Special Education Overview

Special Education Overview

Dayton Public Schools Office for Exceptional Children is committed to meeting the unique needs of students with disabilities by offering a continuum of services as outlined in the Individuals with Disabilities Education Improvement Act of 2004 (IDEIA). Dayton Public Schools offers free and appropriate public education to children ages 3 through 21 that meet special education eligibility requirements in one of thirteen disability categories in accordance with applicable state and federal laws, rules, and regulations.

Child Find

The Dayton Public School District is in the process of locating, identifying, and evaluating all children with disabilities, birth through 21 years of age, who may be in need of special education and related services who reside in our district.

For infants and toddlers, a disability means that a child has a delay in one or more of the following developmental areas: adaptive behavior, cognition, communication, physical development, vision, hearing, and/or social-emotional functioning.

For preschoolers and school-age children, a disability means having one or more conditions defined by federal regulations and state standards. These disabilities include: autism, intellectual disability, specific learning disability, deaf-blindness, deafness, emotional disturbance, hearing impairment, multiple disabilities, orthopedic impairment, other health impairment, speech or language impairment, traumatic brain injury, visual impairment (including blindness), and developmental delay (preschoolers only).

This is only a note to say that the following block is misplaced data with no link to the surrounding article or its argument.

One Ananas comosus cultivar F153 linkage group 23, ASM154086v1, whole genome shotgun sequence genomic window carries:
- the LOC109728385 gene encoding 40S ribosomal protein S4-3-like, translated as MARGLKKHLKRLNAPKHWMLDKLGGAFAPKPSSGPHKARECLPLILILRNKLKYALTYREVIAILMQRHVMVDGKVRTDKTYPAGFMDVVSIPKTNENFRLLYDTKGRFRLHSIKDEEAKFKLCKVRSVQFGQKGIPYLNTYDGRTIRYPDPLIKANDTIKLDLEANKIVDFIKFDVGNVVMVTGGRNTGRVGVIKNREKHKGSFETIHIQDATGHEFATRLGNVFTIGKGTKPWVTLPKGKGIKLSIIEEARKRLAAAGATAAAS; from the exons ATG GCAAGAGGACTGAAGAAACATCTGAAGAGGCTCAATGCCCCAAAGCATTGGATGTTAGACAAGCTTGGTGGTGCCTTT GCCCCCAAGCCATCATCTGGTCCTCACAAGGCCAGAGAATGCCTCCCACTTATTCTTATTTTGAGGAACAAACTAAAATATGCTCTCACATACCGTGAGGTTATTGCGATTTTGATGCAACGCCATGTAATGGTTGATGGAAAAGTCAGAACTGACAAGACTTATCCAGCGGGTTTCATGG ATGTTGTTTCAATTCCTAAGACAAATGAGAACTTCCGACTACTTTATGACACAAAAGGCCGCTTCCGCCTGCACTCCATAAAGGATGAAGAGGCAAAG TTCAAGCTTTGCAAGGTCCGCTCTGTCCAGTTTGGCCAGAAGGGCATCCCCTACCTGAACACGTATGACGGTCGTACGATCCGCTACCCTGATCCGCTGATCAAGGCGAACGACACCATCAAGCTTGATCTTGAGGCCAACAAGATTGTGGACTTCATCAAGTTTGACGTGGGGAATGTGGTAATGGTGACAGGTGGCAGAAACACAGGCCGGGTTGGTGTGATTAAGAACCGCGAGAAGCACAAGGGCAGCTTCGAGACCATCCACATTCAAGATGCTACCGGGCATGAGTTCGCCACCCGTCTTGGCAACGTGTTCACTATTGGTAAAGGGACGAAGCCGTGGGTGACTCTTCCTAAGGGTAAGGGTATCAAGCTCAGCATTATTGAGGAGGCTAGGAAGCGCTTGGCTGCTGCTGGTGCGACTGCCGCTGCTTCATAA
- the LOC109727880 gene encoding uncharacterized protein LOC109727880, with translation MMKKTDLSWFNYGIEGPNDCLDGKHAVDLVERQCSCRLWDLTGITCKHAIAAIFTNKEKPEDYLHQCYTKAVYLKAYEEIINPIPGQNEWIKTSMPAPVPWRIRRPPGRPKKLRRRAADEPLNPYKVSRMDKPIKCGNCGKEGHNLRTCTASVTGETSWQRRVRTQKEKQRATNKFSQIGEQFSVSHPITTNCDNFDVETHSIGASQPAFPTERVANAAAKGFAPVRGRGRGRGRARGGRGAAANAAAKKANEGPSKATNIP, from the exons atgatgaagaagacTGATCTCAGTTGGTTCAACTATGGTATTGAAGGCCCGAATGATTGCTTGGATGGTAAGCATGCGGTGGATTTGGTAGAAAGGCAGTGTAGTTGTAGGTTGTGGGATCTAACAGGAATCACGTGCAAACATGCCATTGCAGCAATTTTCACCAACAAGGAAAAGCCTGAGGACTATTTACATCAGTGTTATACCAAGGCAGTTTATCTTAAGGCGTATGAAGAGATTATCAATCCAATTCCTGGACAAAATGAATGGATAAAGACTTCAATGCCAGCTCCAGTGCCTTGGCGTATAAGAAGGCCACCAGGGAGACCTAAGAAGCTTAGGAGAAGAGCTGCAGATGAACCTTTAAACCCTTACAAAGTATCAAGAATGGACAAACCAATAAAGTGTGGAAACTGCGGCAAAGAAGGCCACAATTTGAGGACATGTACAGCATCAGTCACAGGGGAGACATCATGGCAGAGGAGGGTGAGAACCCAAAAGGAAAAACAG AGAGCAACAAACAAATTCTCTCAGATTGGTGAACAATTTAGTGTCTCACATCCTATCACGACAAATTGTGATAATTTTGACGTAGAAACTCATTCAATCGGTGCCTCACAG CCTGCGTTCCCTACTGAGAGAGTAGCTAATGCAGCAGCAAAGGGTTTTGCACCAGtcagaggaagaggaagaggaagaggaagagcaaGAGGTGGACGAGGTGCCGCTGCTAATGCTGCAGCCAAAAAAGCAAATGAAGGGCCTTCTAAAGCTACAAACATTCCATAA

Requesting an Evaluation:

Parents are able to request an evaluation of their child. The district asks that parents put this request in writing and submit it to the administrator in their child’s school, or contact the Office for Exceptional Children at (937) 542-3353.

Special Education Process

A child’s eligibility for special education services is based on whether or not a qualified team of professionals determines the presence of a disability, the need for specially designed instruction and/or related services, and an adverse affect on the child’s education as part of an Evaluation Team Report (i.e., ETR). An evaluation team consists of parents/guardians, general education teachers, an intervention specialist, district representative, and school psychologist. Evaluation teams may also include support staff, such as a speech and language pathologist, occupational therapist, physical therapist, or adaptive physical education teacher.

An Individualized Education Plan (i.e., IEP) will be developed by a team of trained professionals that outlines the child’s special education services in the event that a child is identified with a disability.